Outdoor education is an integral part of child development at St. Anne’s. Starting in Kindergarten, students regularly visit our foothills campus, St. Anne’s in the Hills, where they engage in team building and environmental education. Our program provides an opportunity for students to engage in activities that promote cooperation, problem-solving, and community building. Fourth and fifth grades each have an overnight at St. Anne’s in the Hills in the spring. In addition to SAITH experiences, the third grade hikes Chief Mountain and explores the ecology of mountain life zones while learning the skill of self-care in the outdoors. Fourth and fifth grades also spend one day at Bear Creek Lake learning to kayak, canoe, stand-up paddle board, bike, and climb.

The middle school program aims to promote community, self-efficacy, and leadership. All grades spend five days at St. Anne’s in the Hills. The sixth grade explores ecology at Mt. Falcon State Park. The seventh grade explores the nearby streams and rivers in the fall and engages in winter ecology in the winter. In addition, the seventh grade explores the Great Sand Dunes and rafts the Arkansas River. A day at a high ropes course and another day of outdoor climbing provide opportunities for eighth graders to push themselves to take chances in a safe environment.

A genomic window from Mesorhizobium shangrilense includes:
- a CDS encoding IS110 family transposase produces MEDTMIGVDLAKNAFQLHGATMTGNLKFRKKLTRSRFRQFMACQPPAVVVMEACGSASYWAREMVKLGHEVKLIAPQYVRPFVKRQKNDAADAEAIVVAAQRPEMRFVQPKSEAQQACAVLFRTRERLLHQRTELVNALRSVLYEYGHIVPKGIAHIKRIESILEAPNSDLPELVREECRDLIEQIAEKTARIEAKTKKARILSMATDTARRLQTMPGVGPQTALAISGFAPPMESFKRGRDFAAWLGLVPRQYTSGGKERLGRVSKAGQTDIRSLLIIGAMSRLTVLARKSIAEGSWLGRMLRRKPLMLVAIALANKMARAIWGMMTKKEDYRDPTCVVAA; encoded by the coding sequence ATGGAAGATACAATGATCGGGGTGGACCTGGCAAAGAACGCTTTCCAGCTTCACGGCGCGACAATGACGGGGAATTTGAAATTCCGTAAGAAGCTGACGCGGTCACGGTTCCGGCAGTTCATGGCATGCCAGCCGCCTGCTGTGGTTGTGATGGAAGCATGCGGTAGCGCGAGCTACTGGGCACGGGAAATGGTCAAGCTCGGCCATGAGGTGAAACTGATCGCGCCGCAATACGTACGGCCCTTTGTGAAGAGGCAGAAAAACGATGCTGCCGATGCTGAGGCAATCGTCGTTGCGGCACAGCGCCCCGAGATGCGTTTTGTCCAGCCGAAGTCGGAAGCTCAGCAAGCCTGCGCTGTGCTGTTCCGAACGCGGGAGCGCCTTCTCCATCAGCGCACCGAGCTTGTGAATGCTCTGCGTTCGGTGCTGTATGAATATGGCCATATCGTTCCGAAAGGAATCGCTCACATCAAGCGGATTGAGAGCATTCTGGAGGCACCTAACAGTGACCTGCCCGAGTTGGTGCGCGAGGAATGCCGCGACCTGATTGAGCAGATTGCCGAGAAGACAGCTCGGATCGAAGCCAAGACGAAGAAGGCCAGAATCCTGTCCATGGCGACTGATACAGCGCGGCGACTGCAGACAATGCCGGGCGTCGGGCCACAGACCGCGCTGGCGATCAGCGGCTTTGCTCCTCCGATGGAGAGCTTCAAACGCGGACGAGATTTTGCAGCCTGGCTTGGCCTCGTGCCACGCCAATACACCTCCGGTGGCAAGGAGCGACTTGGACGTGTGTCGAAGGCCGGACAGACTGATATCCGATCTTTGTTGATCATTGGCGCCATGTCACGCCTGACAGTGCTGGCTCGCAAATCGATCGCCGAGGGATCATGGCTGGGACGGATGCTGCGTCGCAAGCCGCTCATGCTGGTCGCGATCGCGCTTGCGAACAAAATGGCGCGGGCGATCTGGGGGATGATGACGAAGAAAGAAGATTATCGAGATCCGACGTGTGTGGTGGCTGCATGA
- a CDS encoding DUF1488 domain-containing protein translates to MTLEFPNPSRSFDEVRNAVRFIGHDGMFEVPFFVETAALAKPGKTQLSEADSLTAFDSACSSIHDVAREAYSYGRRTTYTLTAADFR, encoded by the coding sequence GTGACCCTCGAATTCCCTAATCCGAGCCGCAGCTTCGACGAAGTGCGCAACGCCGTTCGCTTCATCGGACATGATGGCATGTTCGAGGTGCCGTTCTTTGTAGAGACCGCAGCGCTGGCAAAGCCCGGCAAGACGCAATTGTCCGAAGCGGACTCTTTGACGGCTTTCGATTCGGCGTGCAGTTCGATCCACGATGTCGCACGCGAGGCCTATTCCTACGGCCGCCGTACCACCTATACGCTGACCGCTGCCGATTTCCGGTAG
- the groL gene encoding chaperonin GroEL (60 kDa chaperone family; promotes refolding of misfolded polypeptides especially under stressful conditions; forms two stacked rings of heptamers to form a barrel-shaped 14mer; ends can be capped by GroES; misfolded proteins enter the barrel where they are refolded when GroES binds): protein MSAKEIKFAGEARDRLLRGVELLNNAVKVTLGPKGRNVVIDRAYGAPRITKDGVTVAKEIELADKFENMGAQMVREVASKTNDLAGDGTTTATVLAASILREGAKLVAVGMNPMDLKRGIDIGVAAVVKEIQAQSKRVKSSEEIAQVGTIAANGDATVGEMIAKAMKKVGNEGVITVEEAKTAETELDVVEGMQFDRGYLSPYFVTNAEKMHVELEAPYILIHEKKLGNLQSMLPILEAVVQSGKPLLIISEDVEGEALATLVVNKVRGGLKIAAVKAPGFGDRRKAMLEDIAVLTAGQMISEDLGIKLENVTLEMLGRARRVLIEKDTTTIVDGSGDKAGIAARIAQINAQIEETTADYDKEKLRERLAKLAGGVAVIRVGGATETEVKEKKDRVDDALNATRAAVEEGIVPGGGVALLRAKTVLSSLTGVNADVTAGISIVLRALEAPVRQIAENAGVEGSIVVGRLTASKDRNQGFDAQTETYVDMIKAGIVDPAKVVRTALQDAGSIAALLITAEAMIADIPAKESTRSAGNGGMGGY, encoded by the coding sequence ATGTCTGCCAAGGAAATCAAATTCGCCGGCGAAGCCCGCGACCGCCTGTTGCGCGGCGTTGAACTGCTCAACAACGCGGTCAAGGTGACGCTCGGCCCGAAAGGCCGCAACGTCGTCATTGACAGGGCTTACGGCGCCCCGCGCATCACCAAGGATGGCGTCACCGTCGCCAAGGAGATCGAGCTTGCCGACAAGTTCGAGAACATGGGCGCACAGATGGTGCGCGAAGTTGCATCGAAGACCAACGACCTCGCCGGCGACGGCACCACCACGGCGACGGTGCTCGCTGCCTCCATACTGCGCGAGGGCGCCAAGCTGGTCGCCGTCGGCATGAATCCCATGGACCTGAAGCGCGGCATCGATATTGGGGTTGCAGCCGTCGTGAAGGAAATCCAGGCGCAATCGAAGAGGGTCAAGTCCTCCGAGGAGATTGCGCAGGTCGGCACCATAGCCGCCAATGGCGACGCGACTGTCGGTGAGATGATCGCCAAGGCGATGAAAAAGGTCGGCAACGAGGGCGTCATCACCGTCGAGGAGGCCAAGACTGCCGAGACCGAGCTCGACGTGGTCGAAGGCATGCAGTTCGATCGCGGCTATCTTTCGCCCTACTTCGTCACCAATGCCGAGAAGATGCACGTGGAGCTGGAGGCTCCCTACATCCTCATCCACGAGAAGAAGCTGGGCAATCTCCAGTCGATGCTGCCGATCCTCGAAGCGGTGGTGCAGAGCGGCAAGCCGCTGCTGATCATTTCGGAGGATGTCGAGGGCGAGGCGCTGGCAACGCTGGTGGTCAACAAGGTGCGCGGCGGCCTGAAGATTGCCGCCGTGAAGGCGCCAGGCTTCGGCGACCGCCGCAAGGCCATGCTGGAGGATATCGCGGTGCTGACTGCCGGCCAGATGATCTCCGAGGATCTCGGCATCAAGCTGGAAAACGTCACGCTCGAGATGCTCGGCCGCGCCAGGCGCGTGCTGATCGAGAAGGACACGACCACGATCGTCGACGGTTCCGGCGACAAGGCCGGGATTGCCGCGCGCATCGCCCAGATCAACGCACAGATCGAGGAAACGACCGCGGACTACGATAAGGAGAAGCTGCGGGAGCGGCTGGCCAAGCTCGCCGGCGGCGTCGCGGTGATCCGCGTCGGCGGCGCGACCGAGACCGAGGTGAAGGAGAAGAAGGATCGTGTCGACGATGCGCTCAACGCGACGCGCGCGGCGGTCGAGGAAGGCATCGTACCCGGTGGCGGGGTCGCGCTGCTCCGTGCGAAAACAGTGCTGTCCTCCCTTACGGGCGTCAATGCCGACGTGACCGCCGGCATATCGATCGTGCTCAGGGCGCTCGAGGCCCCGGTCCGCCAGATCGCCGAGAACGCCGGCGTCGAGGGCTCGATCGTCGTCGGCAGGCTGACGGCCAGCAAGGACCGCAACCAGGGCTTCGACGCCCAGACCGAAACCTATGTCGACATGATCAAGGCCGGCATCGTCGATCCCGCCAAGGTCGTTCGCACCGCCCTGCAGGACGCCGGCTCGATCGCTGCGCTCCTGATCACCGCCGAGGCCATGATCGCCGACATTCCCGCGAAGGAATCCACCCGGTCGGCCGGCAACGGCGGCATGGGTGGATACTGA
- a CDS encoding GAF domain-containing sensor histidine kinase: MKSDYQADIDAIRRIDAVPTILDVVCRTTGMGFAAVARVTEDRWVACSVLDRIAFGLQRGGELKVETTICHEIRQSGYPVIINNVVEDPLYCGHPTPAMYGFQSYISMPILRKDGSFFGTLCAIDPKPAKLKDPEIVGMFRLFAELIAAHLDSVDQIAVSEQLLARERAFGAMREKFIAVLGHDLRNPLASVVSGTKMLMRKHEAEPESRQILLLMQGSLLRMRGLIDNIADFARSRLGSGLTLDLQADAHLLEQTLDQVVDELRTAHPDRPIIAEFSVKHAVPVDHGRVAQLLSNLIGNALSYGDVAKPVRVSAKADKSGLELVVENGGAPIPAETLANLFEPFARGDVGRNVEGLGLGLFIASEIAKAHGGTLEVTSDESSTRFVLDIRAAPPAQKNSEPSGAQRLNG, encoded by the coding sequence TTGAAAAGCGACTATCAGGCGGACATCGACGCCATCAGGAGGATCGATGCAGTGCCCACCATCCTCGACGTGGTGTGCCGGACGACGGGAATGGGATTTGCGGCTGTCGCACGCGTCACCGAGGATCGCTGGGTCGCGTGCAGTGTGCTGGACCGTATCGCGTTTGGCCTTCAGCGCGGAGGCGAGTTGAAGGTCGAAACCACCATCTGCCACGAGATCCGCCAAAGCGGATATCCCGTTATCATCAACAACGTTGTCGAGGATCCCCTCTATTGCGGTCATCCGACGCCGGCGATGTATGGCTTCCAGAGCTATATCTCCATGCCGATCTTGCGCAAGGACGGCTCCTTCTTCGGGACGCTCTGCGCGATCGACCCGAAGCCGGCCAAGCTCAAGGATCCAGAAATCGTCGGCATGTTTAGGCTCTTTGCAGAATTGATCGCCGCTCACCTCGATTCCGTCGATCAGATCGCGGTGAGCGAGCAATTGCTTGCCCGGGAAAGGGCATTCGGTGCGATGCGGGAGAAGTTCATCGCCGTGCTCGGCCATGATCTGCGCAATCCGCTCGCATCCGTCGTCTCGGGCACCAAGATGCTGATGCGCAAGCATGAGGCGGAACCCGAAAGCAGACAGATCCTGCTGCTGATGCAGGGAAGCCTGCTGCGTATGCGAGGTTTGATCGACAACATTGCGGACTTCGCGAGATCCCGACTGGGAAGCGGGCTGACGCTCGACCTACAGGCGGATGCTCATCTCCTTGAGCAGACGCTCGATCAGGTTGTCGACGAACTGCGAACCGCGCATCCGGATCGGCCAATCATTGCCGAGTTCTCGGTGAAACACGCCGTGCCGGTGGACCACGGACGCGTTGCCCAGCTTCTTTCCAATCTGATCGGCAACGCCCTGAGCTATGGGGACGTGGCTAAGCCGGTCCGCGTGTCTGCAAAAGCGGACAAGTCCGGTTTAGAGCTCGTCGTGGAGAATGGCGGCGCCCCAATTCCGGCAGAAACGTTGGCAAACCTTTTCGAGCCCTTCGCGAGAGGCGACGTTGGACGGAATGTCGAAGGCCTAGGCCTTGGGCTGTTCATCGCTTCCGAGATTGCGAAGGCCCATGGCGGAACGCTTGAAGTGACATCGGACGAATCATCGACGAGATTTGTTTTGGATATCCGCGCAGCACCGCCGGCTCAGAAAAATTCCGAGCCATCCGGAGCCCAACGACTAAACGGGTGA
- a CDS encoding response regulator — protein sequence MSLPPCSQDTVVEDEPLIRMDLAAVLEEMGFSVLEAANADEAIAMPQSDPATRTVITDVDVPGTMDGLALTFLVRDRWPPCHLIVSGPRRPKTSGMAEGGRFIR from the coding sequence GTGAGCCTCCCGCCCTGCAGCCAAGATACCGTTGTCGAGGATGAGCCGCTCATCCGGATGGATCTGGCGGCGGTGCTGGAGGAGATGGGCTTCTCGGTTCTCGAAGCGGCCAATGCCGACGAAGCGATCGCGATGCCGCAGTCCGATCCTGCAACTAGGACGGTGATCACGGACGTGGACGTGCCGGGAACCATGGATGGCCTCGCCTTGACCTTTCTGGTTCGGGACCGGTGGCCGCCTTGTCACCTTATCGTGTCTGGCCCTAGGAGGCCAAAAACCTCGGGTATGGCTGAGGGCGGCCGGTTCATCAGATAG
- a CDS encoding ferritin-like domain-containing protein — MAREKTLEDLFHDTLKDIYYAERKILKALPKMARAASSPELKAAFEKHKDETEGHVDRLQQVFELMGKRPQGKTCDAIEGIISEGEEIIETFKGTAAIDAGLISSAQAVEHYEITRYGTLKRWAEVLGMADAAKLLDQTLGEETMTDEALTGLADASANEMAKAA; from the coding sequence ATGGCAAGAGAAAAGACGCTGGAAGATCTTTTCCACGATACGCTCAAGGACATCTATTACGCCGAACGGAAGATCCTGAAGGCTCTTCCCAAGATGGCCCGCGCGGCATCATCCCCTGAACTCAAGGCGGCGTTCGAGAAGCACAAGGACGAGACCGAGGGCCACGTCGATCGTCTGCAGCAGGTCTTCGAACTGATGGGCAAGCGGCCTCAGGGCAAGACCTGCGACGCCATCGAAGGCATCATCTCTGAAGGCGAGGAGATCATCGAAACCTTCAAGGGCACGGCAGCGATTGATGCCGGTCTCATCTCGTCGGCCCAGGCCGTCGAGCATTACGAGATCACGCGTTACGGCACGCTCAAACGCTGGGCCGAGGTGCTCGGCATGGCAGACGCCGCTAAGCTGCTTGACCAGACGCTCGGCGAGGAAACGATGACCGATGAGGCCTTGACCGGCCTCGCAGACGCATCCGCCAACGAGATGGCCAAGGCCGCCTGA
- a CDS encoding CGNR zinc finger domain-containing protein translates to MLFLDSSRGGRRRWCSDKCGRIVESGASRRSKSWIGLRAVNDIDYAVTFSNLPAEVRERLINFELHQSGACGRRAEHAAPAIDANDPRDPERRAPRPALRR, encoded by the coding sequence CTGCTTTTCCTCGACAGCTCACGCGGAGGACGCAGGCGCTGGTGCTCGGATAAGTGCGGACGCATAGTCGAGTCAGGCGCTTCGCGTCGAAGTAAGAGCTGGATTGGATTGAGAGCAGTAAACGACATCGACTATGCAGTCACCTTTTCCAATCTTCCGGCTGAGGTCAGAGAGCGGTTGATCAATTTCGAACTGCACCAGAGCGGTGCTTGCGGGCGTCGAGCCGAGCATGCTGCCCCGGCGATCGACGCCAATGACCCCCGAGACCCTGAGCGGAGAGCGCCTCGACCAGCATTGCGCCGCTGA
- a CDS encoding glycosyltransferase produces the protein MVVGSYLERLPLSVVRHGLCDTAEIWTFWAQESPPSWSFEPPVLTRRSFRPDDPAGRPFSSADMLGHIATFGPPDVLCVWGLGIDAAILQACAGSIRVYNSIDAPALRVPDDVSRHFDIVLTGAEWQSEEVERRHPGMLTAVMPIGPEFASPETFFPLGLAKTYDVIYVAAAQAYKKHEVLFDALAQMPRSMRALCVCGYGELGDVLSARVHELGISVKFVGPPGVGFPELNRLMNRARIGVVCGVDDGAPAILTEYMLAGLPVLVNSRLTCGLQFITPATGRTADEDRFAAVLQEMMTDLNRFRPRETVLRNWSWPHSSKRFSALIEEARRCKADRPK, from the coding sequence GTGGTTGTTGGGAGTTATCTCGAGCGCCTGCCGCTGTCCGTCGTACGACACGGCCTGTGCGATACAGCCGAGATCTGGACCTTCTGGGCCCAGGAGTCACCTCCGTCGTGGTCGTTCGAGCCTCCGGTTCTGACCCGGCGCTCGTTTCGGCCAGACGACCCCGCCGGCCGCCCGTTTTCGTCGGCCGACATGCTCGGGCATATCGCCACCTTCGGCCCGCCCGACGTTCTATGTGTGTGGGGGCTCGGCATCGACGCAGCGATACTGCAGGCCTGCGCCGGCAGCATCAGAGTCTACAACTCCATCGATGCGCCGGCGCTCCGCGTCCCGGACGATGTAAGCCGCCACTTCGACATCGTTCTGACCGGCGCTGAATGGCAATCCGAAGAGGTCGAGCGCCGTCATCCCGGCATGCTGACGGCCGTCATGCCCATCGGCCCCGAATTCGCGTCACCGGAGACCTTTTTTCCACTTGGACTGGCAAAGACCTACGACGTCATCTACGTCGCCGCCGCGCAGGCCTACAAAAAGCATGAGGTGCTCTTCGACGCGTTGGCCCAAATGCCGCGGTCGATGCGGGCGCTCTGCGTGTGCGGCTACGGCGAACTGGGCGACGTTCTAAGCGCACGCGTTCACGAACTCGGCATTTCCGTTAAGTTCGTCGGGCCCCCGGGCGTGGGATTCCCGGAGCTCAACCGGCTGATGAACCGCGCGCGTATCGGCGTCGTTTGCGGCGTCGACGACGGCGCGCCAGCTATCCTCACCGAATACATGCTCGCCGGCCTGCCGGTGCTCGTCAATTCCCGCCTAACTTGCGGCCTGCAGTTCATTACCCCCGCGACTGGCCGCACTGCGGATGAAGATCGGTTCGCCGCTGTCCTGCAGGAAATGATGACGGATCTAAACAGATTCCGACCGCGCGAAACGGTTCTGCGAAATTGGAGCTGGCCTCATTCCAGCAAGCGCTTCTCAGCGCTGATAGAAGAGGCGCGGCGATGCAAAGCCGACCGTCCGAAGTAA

Throughout their years at St. Anne’s, all children have the opportunity to learn environmental stewardship and connect with nature.


Goals of Outdoor Education at St. Anne’s:

  • Foster a kind and compassionate student community

  • Cultivate environmental stewardship and appreciation for nature

  • Teach skills that allow students to feel at home in the outdoors

  • Enhance the school’s science curriculum

  • Explore themes of interconnectedness, life cycles, adaptation, biodiversity, and change

  • Provide opportunities for team building and student leadership training

  • Develop a deeper appreciation for the legacy of the Founding Sisters


Why We Value Outdoor Education:

  • Research has shown that student achievement is strengthened by opportunities to use the environment as an integrating context for learning.

  • Children who spend more time outdoors have proven to be more resilient.

  • Nature provides challenges that enable children to find new successes, develop a sense of competency, and build self-confidence.

  • Relationships with teachers are further strengthened and enhanced outside of the traditional classroom.

  • Developing connections to the natural world and strengthening interpersonal skills are vital for children growing up in a digital age.